For starters, Houston is ready for the referendum.  Long before a non-discrimination bill came before Council, supporting organizations have been preparing for the possibility of a city-wide vote.  The campaign to defend the ordinance is well under way, and has already engaged a broad coalition of organizations and elected officials.  You can learn more about the Equal Rights Committee at the Equal Rights Houston website.

Secondly, as a city-specific referendum, the math is on HERO’s side.  The opposition is asking voters to repeal a law that their elected representatives passed.  In general, that’s tough to do.  But that vote also occurs only in the city of Houston… the same electorate that sent Mayor Parker to office three times in a row.  In every past election, similar argument’s about Parker’s “evil LGBT agenda” have been waged against her, and they have never won.  After seeing Houstonians through a recession, and 4 years of record job growth and prosperity that other cities in the nation only dream of, are Houston voters really going to get enraged enough to vote this down?

As Houstonians like the talented Christopher Busby prove, Equal Rights should NOT be a Democratic or a Republican issue.  Sad though it is, the fight for HERO has become politicized, with most of the opposition’s coalition being Republican (again, not all but most).  Because of this, a referendum will likely serve as a motivator for Democrats to vote in Houston and Harris County.  It could even stand to boost turnout for Democratic candidates.  Again as mentioned in the above, this is specifically the city of Houston, whose electorate has already proven that they vote on the Progressive side.  This assumption could be wrong, but barring some smoking gun to move the issue, it’s not likely.  Giving Houston’s Democrats another big reason to get out the vote is sure to have statewide implications.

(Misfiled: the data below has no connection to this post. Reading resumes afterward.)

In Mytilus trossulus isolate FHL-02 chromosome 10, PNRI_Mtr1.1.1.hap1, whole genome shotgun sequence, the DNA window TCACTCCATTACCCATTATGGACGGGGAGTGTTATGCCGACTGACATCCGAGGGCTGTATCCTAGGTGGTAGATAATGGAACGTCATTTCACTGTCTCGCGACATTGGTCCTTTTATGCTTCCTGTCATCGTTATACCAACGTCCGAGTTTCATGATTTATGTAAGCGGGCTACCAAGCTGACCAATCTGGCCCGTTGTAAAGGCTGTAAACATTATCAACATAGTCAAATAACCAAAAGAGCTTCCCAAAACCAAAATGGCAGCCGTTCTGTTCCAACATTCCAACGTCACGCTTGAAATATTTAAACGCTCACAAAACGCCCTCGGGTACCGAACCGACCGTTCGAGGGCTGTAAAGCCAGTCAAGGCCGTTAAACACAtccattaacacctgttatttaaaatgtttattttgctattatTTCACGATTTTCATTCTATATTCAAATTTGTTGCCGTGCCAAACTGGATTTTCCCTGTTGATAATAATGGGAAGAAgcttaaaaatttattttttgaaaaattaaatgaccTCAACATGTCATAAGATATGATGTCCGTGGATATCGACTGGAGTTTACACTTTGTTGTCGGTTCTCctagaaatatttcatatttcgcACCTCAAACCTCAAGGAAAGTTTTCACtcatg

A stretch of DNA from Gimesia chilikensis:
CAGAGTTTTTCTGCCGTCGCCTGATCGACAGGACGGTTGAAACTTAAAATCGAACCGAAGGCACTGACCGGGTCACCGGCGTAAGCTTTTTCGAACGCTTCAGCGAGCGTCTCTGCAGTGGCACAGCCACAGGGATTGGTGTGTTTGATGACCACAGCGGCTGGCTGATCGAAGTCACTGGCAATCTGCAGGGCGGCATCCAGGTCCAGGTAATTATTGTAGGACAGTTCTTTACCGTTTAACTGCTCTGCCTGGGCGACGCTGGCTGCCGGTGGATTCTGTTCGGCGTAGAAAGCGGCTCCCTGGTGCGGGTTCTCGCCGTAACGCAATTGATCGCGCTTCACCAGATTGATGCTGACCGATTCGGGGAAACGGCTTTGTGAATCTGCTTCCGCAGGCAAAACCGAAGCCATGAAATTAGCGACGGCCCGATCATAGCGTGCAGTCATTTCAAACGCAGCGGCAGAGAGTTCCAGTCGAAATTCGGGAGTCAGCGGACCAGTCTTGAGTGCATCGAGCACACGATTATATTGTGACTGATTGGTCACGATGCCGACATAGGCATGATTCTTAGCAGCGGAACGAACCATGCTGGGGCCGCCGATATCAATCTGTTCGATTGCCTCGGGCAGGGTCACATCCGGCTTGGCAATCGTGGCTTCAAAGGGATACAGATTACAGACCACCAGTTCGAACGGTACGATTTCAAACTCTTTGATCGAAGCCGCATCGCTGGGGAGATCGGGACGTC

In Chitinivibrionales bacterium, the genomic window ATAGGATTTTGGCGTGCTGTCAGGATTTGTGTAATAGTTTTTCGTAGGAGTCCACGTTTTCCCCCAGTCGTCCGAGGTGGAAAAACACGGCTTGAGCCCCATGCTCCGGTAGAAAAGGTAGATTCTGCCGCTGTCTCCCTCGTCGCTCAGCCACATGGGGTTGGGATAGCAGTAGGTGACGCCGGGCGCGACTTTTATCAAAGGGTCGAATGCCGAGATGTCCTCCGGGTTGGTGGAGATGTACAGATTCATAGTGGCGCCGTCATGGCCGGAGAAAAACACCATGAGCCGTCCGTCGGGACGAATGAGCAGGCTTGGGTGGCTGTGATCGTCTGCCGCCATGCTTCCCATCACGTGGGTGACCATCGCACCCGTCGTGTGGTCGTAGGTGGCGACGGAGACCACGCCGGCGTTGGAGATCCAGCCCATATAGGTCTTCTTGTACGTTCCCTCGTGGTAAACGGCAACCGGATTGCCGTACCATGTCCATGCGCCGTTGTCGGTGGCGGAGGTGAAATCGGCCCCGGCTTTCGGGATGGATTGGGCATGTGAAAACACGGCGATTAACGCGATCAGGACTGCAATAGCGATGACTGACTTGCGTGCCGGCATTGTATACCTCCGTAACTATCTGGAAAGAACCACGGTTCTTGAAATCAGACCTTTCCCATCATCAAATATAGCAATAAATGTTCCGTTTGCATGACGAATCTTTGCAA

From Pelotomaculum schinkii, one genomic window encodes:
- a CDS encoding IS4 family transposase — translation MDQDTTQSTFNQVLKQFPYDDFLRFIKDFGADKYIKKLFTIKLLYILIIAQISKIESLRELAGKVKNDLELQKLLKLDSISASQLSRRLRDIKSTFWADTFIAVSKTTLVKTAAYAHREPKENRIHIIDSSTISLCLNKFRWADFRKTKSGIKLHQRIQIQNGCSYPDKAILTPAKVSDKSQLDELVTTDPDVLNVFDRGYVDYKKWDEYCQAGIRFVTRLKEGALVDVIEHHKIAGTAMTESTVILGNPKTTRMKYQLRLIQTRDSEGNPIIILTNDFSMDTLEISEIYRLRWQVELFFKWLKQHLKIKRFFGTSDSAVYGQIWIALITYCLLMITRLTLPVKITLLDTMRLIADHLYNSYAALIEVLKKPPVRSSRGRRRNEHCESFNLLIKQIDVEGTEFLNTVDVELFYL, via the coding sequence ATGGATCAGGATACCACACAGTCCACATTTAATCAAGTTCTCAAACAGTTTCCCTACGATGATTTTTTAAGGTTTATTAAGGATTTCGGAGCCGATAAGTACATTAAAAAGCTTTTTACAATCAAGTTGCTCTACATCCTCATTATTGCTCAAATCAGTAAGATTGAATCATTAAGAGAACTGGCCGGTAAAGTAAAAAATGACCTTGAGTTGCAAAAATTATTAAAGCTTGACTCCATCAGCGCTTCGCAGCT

Finally, the opposition is built on lies and misconceptions about the law.  The Houston Equal Rights Ordinance isn’t a mystery anymore. It’s a real law, and is available on the city’s website for any and all to read.   Even for the people that are confused, they can go to the link above and actually read the ordinance.  The Mayor said it best in today’s press conference…

“It is illegal today, it will be illegal tomorrow, it will be legal after HERO for a man to go into a woman’s bathroom.”

Like the childhood legend of monsters under the bed, fear dissipates when mom or dad flips the light on.  HERO has been brought to light, and there’s NOTHING scary about it.

There’s still a possibility that the petitions could be invalidated, but for now, it’s time to plan as though the referendum is going on.  HERO needs some heroes again, and I strongly suspect that they are on the way.